We also face the challenges of climate change and income inequality. And we’re stumbling through the crisis of a global pandemic.

Still, with all of our faults and problems, the rest of the world would love, even the tiniest sip of the elixir, we have here in the US.

Immigrants like my dad see what a treasure this country is. They have perspective and often can see it even more clearly than those of us who are lucky enough to be born here.

It is still Day 1 for this country, and even in the face of today’s humbling challenges, I have never been more optimistic about our future.

I appreciate the opportunity to appear before you today. I’m very happy to take your questions.

Storytelling Sets Bezos Apart

One of Jeff Bezos core competencies is storytelling. It started early with his 1997 letter to shareholders where he told the story of his vision for what Amazon was going to become. In 2004 he sent an email to the s-team (senior leadership team) stating that slide oriented presentations would no longer be allowed at steam meetings. Instead, a written narrative would be required and read at the beginning of the meeting.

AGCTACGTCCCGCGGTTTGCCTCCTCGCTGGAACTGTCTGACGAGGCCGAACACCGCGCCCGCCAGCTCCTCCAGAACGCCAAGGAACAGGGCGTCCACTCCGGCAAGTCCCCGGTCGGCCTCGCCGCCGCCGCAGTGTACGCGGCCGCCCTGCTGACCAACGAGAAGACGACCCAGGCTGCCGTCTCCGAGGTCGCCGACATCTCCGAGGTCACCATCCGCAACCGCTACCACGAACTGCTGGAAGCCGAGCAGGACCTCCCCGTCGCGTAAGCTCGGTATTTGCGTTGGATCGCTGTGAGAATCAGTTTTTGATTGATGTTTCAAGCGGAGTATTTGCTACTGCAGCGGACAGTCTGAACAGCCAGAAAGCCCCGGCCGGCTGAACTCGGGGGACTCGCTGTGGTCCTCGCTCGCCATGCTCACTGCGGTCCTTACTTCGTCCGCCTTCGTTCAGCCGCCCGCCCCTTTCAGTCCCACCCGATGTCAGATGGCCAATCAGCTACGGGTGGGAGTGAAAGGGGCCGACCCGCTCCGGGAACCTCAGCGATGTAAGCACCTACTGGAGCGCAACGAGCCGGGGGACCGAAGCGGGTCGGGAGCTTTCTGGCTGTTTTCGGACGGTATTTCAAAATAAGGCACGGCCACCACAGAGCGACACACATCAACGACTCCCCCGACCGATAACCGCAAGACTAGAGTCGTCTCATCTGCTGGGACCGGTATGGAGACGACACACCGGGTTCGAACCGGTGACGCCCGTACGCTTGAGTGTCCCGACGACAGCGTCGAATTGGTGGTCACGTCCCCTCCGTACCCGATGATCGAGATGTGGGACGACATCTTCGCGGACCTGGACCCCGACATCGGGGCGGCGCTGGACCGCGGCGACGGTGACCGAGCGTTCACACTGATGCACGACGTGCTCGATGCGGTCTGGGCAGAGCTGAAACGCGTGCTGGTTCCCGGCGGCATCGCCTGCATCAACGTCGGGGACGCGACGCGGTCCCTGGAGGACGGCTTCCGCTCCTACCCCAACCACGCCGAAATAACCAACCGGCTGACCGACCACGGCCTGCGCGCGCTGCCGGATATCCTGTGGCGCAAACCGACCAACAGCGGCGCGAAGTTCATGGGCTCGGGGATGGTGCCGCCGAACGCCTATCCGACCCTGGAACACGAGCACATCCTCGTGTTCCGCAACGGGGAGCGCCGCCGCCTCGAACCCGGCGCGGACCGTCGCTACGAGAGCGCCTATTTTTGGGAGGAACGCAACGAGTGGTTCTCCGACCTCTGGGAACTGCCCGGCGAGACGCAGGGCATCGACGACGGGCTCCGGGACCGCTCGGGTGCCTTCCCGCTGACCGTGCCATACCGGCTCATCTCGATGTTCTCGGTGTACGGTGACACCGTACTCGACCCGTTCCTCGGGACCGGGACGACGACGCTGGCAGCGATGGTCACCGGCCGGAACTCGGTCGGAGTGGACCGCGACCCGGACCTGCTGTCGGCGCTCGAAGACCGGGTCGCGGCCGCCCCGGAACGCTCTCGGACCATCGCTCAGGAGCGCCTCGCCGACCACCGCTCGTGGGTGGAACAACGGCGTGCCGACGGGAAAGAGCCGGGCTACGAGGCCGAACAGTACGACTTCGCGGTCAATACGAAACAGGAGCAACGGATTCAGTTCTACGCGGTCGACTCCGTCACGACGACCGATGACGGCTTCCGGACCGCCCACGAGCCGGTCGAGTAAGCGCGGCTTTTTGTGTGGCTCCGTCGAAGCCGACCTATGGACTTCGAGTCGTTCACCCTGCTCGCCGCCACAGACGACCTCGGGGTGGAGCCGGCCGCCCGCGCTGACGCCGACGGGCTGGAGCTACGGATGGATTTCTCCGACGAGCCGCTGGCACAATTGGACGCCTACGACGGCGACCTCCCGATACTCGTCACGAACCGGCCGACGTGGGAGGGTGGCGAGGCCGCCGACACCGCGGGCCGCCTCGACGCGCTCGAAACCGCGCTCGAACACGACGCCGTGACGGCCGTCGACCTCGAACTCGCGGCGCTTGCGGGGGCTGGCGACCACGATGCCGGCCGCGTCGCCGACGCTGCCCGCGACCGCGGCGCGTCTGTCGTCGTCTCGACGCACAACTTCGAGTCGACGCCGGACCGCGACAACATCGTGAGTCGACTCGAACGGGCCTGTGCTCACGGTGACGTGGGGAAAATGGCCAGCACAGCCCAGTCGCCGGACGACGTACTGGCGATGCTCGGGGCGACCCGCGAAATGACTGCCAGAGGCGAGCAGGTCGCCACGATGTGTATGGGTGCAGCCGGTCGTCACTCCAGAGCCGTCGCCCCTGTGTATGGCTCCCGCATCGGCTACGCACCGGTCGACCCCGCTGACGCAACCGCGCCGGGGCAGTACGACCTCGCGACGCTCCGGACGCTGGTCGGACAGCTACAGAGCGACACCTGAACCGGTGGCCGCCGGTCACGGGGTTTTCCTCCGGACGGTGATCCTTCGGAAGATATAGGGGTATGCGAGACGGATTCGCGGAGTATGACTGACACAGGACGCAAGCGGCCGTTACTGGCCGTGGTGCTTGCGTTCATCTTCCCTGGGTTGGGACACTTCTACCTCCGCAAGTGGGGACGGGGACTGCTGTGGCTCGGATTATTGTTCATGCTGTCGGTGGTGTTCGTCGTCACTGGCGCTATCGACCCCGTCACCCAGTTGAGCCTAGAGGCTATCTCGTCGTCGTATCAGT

Amazon’s Writing Culture

The importance of writing can best be explained by this description on Amazon’s job recruiting website:

“For some roles, we may ask a candidate to complete a writing sample. Why? At Amazon, we don’t do PowerPoint or any other slide oriented presentations. Instead, we write narratively-structured memos and silently read one at the beginning of each meeting in a kind of “study hall.” These papers generally range from one to six pages and articulate the project goal(s), approach to addressing it, outcome, and next steps. Given this unique aspect of our culture, and the impact these papers have on what decisions we make as a company, being able to articulate your thoughts in written format is a necessary skill.”

It is still Day 1 for this country, and even in the face of today’s humbling challenges, I have never been more optimistic about our future.

What can your business learn from the power of telling a story about what you do and what you offer to your clients, vendors, and employees?

Steve Anderson

Learn more about best-selling author Steve Anderson and how he shows business owners, executives, and leaders how to apply Bezos’ same practices to their businesses.